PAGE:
I think I finally paid him quadruple his original price, but I did it gladly, and I returned to my bedroom with the box of pins. I spent the next few hours in unrestrained absorption: poring over them, lining them up, playing with them, sorting them, reading them over and over, stacking them. Toward dinnertime, it occurred to me that if my father discovered my purchase, I would have to justify it with a reason. My genuine self had re-emerged and had enjoyed an entire afternoon playing with those colorful pins, but the specter of my father’s judgment was enough to send that self back into hiding, and my cautious self once again took over, now indifferent to the pins, save how to explain them.
My dad was stringent, but not completely charmless. Proud of his Irish heritage, he would dress in a bright green vest and necktie each St. Patrick’s Day, teach us silly Irish jigs, and sing traditional Irish songs to us. Every year, he talked about his plan to take us all to Ireland. He wanted to visit County Westmeath, where the Malone family name originated. I decided that I would provide him with the same reason for purchasing the pins as I had given my young cohort: that I bought them because I’m Irish and my favorite color is green.
As I thought about it more, I realized that green made much more sense than purple as the favorite color of an Irish kid. I saw that in the eyes of the community at large—not just my father—I would appear more sound, more put together, and thus be more likable, if my favorite color really were green. And that was that: my favorite color became green.
Turning into a person my dad would like was a clever survival scheme, and I don’t regret it. But unknowingly replacing my true self with a likable stand-in did not prepare me at all for life as an adult in the real world. I was so internally bankrupt that I didn’t even know my favorite color. Decades later, after such a falsely-lived life had decayed into a shrunken, alcoholic life of misery, I’d finally had enough, and got myself cleaned up. I began the process of rediscovering who I really was. I even purchased a box of crayons, sat quietly before it, and allowed myself to be drawn to my favorite. Turns out that it changes with my mood, who knew?
After many years spent at the work of unearthing and restoring the various artifacts of my natural state, I could no longer delay a necessary, but unsavory task. It was finally time for me to sit down with my father and tell him just exactly what it was like for me to grow up in his house. I was so reluctant and so scared that I shook, but I did it, and to his credit, my father listened carefully and respectfully. We made good peace with one another. He died very shortly thereafter and was cremated, having never visited Ireland.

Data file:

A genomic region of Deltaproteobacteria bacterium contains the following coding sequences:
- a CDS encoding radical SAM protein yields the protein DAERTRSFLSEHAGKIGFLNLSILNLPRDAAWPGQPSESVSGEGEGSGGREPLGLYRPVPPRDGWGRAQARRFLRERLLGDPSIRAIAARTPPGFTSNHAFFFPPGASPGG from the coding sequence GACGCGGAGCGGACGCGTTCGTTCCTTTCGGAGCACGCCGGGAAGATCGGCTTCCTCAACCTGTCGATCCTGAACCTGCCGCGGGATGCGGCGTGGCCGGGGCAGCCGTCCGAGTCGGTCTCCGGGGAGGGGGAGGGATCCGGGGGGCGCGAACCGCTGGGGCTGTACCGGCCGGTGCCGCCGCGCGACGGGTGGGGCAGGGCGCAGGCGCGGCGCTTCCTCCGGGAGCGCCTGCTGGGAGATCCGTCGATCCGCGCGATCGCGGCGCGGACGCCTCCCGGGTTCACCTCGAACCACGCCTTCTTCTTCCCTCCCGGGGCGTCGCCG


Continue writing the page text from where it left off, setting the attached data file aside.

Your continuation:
After his debts were paid off, I received a little money as an inheritance. With the money, I took a flight across the Atlantic, eventually arriving in Dublin, where I rented a car. I spent a few days on a driving tour, learning very quickly how to navigate those absurdly narrow roads. If you have never visited the Irish countryside, I can tell you with authority that it is very…well…Irish. Everywhere I looked were green hillsides, stone walls outlining a patchwork of farm fields, weathered cottages, hedgerows. Each tiny village had its little pub where the elders congregated nightly in heavy woolen sweaters. And ruins—there were ancient stone ruins everywhere.
I thought about my father a lot as I explored. I thought about him picking among the ruins of Kells Priory with me on a damp afternoon near Kilkenny. I thought about him again as I watched the waves crash against the famed Cliffs of Moher. I thought about him sitting with me while strains of traditional music drifted from the back of a pub in Galway. Finally, my time on the island was drawing to a close, but I had one more task.
Events of great magnitude are commemorated as history, but there are times when a personal episode contains as much significance as a war, or a famine.
I visited Athlone Castle, an impressive 11th Century fortress still largely intact, and made my way on foot far out to the center of the centuries-old stone bridge there. The bridge had been the focal point of countless chapters in Irish history. Removing a plastic bag from my pocket, I opened it, reached over the side of the bridge, and with a privately whispered, “Here you go, Dad,” I sprinkled my father’s ashes into the River Shannon, County Westmeath, Ireland.